District move to keep white students cites ‘racial balance’
An Ohio school district with a growing proportion of minority students says it will stop allowing white students to attend a neighboring district through open enrollment and take public funding with them because it wants to avoid becoming segregated.
The Liberty Local Schools board just north of Youngstown unanimously backed that resolution this week, stepping into the knotty intersection of education funding and race. It cited a nearly 30-year-old state law that districts can object to students enrolling elsewhere tuition-free “in order to maintain an appropriate racial balance.”
The situation is an unusual reversal of how racial issues typically play out in disputes over inter-district open enrollment, said University of Oklahoma professor Deven Carlson, who has studied such enrollment. Those disputes tend to be about affluent, mostly white districts trying to exclude students, Carlson said, not about lower-income, more diverse districts trying to retain them, as in this case.
It’s been tried before in Ohio and ended up in court. When Akron schools similarly tried to stop white students from switching to suburban schools two decades ago, a judge blocked enforcement of that effort when Akron was accused of discrimination, and the district quickly changed its policy to more broadly ban open enrollment out of the district.
Liberty Superintendent Joe Nohra, who started looking at enrollment when he took that job this school year, found himself defending his district’s approach this week.
“Our board is not making a statement that we want to increase our white population or that we want an all-white school district,” said Nohra, who is white. “We just don’t want the school district to become segregated.”
Liberty gets about 125 students but loses about 250 through open enrollment. More than half the incoming students are minorities, while most of those leaving are white, Nohra said.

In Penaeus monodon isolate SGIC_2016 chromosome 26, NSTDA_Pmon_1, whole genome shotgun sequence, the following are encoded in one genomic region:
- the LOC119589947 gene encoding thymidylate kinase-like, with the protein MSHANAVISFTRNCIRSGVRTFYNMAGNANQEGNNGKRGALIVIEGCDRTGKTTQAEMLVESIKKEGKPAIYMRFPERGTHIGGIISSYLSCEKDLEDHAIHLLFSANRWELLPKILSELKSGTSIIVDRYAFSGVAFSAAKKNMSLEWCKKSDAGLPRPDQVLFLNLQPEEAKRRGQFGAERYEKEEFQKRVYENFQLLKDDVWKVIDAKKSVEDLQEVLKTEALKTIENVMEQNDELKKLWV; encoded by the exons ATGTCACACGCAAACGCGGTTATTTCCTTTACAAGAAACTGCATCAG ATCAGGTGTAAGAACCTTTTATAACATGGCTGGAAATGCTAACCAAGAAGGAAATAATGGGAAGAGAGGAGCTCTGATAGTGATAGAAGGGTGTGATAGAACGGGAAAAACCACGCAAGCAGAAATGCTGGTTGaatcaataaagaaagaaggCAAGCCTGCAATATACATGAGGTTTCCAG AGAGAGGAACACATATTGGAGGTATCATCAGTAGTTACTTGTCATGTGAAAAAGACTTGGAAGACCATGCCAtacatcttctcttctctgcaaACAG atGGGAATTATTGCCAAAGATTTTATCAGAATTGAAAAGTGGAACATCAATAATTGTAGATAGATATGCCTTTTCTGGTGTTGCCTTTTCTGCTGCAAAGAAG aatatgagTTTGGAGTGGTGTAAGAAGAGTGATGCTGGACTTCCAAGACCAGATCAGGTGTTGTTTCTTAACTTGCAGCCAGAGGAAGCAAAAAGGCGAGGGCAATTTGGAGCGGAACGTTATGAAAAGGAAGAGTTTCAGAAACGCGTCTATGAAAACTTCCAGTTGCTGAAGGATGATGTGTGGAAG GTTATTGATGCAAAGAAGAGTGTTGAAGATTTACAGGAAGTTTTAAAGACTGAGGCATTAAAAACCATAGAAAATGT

That contributes to racial disparities between the local population and the public schools’ student roster of a little over 1,000 students. Minorities now account for about half the students but less than 20 percent of residents in Liberty Township, according to state data and the most recent U.S. Census estimates from 2016.
But it’s not just about race. It’s also about money, because certain funding follows the kids.
Open enrollment away from Liberty diverts over $1.5 million in annual funding from a district that can’t afford to replace torn books or its dilapidated running track and likely couldn’t pass a local tax increase to help, Nohra said. That leaves the district about 75 miles (120 kilometers) southeast of Cleveland scrapping for students in a Rust Belt region whose population has been shrinking for years.
So it turned to an Ohio provision that says if the home district objects to local students enrolling in another public district, that district must refuse them unless tuition is paid.
Liberty loses the most students to Girard and targeted it in the resolution, alleging it aggressively pursues white students from Liberty. Board president Calvin Jones, who is black, took a softer tone, suggesting Liberty simply suffers negative effects as Girard strives for its best.
Girard school board president Mark Zuppo said his district doesn’t do targeted recruiting and welcomes any students who choose to attend as long as they’re in good standing and the school has room.
“I don’t care what color they are,” said Zuppo, frustrated to be talking about race at all.
He suggested Liberty should evaluate why so many of its students leave.
Liberty officials say they don’t have all those answers, but race appears to be one factor. Some families have directly said or implied that Liberty has become “too diverse” too quickly, but others have said they value the diversity, Nohra said.
By contrast, Girard schools have a significantly higher proportion of white students. They also get higher state marks than Liberty in categories such as academic achievement and growth and improving literacy among young readers, according to last year’s district report cards.
It wasn’t immediately clear whether Liberty students who already attend Girard would be affected by the resolution.
Meanwhile, the Ohio Department of Education said it’s seeking more information about the matter.
Associated Press journalists John Seewer in Toledo, Ohio, and Larry Fenn in Seattle contributed to this report.